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Discussion Starter #6
if you limit the correction to the PC, then you're limiting your source to computer and would largely obviate the use of other correction systems on board the audio gear. Of course, maybe they'll offer this up to others like HDCD, but it just seems weird to me to put advanced room correction into a computer rather than audio gear.


Keep in mind that the audio business just makes me a pessimist for some reason.
 

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My high end gaming PC is hooked into my HT speaker system. No $29 dollar speakers here. Of course, I won't be running Vista in my HT until service pack 2 most likely. It is still way too unstable, plus the drivers don't work so well for audio and video still. The experimetal setup I ran had lots of audio stuttering issues, despite driver updates. I'm not really interested in running all of my source material through the PC either, but I would certainly turn on the room correction for computer gaming and Adobe Audition editing.



Sorry for any typos, I'm using the iPhone and I'm too lazy to correct everything...
 

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That Alienware link looks like a promising HT server. When those start getting really good and cheap, plus have additional TBs of storage space, I may be interested in buying one. Unfortunately, it can't replace my gaming PC, so perhaps I'll just build my next gaming PC with a HT server in mind, which shouldn't be too far down the road, since these things are obsolete ten minutes after you build them.
 

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Discussion Starter #9
Well, here's a more exciting development anyway -

http://www.foxnews.com/story/0,2933,327205,00.html


Gotta love railguns!


Only downside?


"Mr Scott, get the railguns back on line!"


"I canna capn, we've lost the main power!'


"How long?!?"


"I'm workin' as fast as I can but it'll take me 10 minutes"


"You've got 5!!"
 

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I'm glad MS is interested in this stuff enough to hire really good people to implement room correction, but it also struck me as odd that a computer should be doing room correction. HTPCs are more a source component than some kind of switching device like a receiver or prepro, so not all devices in a system can take advantage of the room correction.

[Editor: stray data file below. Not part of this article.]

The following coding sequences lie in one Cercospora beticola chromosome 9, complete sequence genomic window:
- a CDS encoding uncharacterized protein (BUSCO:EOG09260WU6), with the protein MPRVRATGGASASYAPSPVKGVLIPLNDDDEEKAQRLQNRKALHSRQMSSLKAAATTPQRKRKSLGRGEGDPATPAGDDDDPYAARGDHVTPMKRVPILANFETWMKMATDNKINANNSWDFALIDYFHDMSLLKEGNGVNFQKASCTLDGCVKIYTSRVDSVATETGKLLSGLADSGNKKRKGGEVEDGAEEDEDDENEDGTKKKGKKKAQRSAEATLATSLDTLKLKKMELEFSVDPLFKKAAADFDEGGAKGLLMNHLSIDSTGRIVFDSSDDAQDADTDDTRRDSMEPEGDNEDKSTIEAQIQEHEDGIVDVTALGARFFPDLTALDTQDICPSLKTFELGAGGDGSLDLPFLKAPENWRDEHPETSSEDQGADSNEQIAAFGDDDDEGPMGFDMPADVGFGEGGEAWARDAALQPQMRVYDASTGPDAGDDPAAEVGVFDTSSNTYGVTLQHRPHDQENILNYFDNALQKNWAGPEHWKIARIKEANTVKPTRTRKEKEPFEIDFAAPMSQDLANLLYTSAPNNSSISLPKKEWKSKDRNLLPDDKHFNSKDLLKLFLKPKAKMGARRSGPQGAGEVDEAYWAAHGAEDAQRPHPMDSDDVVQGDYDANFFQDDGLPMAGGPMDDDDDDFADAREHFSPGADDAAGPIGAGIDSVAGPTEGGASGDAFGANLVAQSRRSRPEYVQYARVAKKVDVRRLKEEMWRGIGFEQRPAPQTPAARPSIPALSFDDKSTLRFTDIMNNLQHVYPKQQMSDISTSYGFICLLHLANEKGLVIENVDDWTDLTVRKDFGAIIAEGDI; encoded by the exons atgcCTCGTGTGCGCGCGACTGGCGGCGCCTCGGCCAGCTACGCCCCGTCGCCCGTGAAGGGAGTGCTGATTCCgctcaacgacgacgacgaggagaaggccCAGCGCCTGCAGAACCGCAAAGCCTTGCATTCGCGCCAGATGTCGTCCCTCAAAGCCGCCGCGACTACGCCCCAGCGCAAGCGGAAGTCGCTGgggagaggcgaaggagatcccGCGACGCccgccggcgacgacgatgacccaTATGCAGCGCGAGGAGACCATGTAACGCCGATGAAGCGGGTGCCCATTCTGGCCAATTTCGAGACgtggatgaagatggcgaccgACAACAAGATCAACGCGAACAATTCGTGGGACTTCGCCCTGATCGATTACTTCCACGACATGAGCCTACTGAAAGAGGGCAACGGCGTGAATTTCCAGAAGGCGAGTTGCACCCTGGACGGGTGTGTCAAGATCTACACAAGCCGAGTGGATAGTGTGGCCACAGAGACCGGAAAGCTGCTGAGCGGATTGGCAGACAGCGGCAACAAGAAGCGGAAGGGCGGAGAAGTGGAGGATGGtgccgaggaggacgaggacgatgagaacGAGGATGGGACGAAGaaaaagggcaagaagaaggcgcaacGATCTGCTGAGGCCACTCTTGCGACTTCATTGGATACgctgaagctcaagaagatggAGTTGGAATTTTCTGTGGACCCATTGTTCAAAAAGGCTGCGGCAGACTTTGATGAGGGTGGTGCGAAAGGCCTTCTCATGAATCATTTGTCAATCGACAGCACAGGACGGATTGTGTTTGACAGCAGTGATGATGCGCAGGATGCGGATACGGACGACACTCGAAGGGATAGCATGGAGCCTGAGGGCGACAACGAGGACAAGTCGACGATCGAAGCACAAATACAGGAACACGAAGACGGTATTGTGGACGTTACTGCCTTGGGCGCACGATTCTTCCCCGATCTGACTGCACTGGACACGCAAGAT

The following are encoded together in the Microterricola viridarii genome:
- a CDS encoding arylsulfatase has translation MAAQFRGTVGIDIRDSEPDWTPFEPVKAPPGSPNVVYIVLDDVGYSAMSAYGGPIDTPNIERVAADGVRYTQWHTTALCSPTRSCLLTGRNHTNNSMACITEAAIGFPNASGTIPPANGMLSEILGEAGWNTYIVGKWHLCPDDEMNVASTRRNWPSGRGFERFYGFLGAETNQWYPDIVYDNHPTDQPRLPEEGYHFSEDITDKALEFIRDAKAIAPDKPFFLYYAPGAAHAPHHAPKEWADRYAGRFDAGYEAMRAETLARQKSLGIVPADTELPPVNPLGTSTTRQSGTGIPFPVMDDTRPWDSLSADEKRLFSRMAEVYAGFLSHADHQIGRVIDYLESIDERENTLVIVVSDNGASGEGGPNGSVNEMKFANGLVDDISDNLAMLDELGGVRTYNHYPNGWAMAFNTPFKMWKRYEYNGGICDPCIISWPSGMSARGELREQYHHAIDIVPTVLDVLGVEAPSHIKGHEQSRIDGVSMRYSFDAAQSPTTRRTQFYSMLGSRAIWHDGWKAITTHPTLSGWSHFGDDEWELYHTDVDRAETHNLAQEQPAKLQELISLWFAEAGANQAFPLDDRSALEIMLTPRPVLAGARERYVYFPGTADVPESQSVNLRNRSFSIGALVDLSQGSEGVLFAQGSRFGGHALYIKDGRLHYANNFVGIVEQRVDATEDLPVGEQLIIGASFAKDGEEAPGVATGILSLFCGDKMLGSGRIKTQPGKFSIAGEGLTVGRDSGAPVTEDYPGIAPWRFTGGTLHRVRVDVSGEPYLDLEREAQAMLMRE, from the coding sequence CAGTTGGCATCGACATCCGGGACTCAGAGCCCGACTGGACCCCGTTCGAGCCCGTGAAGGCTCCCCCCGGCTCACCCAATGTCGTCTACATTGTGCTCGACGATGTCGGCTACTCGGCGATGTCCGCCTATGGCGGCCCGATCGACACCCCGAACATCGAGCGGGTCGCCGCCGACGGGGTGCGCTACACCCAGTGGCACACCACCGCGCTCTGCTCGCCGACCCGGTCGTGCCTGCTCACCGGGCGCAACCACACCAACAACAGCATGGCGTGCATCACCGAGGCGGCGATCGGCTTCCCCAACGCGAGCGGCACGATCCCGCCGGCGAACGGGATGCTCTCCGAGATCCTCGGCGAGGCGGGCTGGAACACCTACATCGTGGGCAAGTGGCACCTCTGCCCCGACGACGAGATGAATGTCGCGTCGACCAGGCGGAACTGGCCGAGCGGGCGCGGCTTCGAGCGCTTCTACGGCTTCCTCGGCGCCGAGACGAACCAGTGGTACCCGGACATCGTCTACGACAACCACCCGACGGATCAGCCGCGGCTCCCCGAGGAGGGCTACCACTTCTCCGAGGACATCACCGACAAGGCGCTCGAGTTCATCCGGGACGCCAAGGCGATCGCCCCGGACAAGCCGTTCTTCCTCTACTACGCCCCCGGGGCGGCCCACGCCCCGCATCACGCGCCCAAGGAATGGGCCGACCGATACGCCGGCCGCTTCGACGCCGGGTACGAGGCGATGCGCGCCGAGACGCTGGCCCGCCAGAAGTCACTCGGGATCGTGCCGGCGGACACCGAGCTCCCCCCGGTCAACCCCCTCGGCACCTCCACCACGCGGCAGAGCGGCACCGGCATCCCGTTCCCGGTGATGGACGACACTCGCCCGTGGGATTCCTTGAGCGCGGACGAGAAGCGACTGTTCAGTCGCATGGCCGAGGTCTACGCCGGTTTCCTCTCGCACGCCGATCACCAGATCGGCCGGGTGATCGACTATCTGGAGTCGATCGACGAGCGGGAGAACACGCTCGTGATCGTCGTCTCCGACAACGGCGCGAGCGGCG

For silent HTPCs, I like this system for turn-key:

http://www.endpcnoise.com/cgi-bin/e/...iet_core2.html


But for the next one I'll build, I'd copy this one:

http://www.silentpcreview.com/forums...ic.php?t=41300


My current DIY HTPC is pretty quiet, but it doesn't do much computing as it's just a 4-channel PVR, and the MPEG encoding is done in hardware, so most of its cooling is done by 1 big case fan running slowly.


--Andre
 

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i think it is pretty cool. since most of what i would want to watch/listen to is on a pc... why not have it do its thing then go to a 5/7 channel amp?
 

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Quote:
Originally Posted by Alimentall /forum/post/12995197


if you limit the correction to the PC, then you're limiting your source to computer and would largely obviate the use of other correction systems on board the audio gear. Of course, maybe they'll offer this up to others like HDCD, but it just seems weird to me to put advanced room correction into a computer rather than audio gear.

That may just be the Microsoft's game plan. The htpc taking over all source and prepro functions completely. htpc -> amps -> multichannel surround system (and htpc -> video display).


We've already seen input cards and external source switching (limited to 480i due to pci bandwidth) for the pc. High quality sound cards are already here. And there's Cablecard, internal hardware deinterlacing and software based deinterlacing. Growing processor speeds, multicore cpus, improved bandwidth due to pci-e, HD DVD and Bluray drives, and dropping hard drive prices coupled with increasing capacity all point to a future where the htpc might very well be an "almost in one" box. Think of Microsoft's history, of being successful integrating features into their OS, through innovation and acquistions. Could the future of audio/video be similar?